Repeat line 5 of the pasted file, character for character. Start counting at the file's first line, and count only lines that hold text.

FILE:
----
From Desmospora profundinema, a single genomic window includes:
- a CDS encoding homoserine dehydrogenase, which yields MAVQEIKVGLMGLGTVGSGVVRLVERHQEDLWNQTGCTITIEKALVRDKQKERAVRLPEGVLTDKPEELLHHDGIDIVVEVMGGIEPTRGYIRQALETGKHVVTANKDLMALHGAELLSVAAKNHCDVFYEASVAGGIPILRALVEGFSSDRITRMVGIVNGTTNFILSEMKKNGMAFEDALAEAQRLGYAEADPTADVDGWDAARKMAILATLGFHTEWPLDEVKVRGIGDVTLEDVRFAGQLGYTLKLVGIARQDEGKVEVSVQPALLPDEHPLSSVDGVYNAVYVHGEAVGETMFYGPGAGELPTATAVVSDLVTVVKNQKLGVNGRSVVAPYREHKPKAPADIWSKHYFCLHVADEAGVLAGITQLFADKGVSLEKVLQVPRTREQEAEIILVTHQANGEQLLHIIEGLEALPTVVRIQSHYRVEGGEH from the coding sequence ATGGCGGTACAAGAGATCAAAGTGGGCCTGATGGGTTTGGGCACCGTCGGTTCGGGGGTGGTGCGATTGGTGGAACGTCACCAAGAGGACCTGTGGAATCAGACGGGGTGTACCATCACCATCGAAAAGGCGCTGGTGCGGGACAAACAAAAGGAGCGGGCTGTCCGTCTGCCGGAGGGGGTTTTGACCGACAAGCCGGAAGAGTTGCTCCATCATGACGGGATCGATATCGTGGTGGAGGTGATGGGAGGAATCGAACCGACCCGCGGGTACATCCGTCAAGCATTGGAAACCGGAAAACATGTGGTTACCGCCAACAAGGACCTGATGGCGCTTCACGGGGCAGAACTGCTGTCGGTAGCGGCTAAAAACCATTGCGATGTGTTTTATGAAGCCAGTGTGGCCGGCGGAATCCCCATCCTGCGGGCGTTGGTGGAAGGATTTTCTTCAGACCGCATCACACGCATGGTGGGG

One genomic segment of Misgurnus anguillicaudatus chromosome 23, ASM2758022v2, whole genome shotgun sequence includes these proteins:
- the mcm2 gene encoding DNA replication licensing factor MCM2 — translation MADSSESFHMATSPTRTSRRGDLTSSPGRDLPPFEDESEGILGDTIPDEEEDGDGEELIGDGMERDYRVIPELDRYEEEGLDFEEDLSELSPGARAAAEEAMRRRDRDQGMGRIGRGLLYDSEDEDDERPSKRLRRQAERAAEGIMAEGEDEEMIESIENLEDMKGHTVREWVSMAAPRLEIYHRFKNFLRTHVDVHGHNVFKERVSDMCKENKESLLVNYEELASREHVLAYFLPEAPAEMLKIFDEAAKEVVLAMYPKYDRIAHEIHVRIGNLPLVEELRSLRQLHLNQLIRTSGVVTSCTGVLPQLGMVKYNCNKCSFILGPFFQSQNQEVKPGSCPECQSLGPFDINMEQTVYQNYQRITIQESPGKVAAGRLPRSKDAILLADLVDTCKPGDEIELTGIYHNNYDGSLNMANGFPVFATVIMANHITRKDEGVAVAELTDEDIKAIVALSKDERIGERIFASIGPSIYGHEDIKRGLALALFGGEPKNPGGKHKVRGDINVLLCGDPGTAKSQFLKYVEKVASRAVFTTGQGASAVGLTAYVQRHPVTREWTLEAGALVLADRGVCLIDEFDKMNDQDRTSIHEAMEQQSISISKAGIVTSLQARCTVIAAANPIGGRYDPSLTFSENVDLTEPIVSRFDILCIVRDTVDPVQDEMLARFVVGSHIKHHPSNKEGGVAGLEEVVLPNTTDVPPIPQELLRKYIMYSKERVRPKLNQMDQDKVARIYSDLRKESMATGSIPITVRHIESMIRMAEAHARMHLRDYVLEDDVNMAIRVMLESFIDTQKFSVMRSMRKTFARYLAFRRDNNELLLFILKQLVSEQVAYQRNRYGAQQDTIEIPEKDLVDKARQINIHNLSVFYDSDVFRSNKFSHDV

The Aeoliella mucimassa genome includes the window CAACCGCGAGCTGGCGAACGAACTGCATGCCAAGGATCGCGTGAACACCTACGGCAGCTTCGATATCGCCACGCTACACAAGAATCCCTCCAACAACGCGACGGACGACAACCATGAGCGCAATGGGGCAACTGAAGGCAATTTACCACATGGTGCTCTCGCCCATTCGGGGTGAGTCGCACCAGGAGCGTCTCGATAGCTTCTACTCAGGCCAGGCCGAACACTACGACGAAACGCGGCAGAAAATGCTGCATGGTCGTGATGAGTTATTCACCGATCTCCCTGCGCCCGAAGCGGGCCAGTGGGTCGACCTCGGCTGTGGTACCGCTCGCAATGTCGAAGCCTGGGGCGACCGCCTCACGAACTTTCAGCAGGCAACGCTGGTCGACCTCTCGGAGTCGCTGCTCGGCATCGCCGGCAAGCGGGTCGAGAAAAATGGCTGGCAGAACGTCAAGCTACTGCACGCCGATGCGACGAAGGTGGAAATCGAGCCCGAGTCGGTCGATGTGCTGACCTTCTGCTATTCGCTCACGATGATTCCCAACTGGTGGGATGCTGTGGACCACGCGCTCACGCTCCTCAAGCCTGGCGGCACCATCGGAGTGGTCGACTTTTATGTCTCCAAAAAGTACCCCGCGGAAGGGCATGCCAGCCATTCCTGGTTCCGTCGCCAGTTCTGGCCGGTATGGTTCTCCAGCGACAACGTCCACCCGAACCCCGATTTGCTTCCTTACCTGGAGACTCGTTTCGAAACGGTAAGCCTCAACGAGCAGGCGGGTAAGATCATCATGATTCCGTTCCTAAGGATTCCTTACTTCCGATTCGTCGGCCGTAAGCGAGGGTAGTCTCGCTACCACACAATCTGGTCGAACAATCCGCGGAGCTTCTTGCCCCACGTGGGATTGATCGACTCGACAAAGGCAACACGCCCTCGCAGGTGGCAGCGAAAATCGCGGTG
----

The Aeoliella mucimassa genome includes the window CAACCGCGAGCTGGCGAACGAACTGCATGCCAAGGATCGCGTGAACACCTACGGCAGCTTCGATATCGCCACGCTACACAAGAATCCCTCCAACAACGCGACGGACGACAACCATGAGCGCAATGGGGCAACTGAAGGCAATTTACCACATGGTGCTCTCGCCCATTCGGGGTGAGTCGCACCAGGAGCGTCTCGATAGCTTCTACTCAGGCCAGGCCGAACACTACGACGAAACGCGGCAGAAAATGCTGCATGGTCGTGATGAGTTATTCACCGATCTCCCTGCGCCCGAAGCGGGCCAGTGGGTCGACCTCGGCTGTGGTACCGCTCGCAATGTCGAAGCCTGGGGCGACCGCCTCACGAACTTTCAGCAGGCAACGCTGGTCGACCTCTCGGAGTCGCTGCTCGGCATCGCCGGCAAGCGGGTCGAGAAAAATGGCTGGCAGAACGTCAAGCTACTGCACGCCGATGCGACGAAGGTGGAAATCGAGCCCGAGTCGGTCGATGTGCTGACCTTCTGCTATTCGCTCACGATGATTCCCAACTGGTGGGATGCTGTGGACCACGCGCTCACGCTCCTCAAGCCTGGCGGCACCATCGGAGTGGTCGACTTTTATGTCTCCAAAAAGTACCCCGCGGAAGGGCATGCCAGCCATTCCTGGTTCCGTCGCCAGTTCTGGCCGGTATGGTTCTCCAGCGACAACGTCCACCCGAACCCCGATTTGCTTCCTTACCTGGAGACTCGTTTCGAAACGGTAAGCCTCAACGAGCAGGCGGGTAAGATCATCATGATTCCGTTCCTAAGGATTCCTTACTTCCGATTCGTCGGCCGTAAGCGAGGGTAGTCTCGCTACCACACAATCTGGTCGAACAATCCGCGGAGCTTCTTGCCCCACGTGGGATTGATCGACTCGACAAAGGCAACACGCCCTCGCAGGTGGCAGCGAAAATCGCGGTG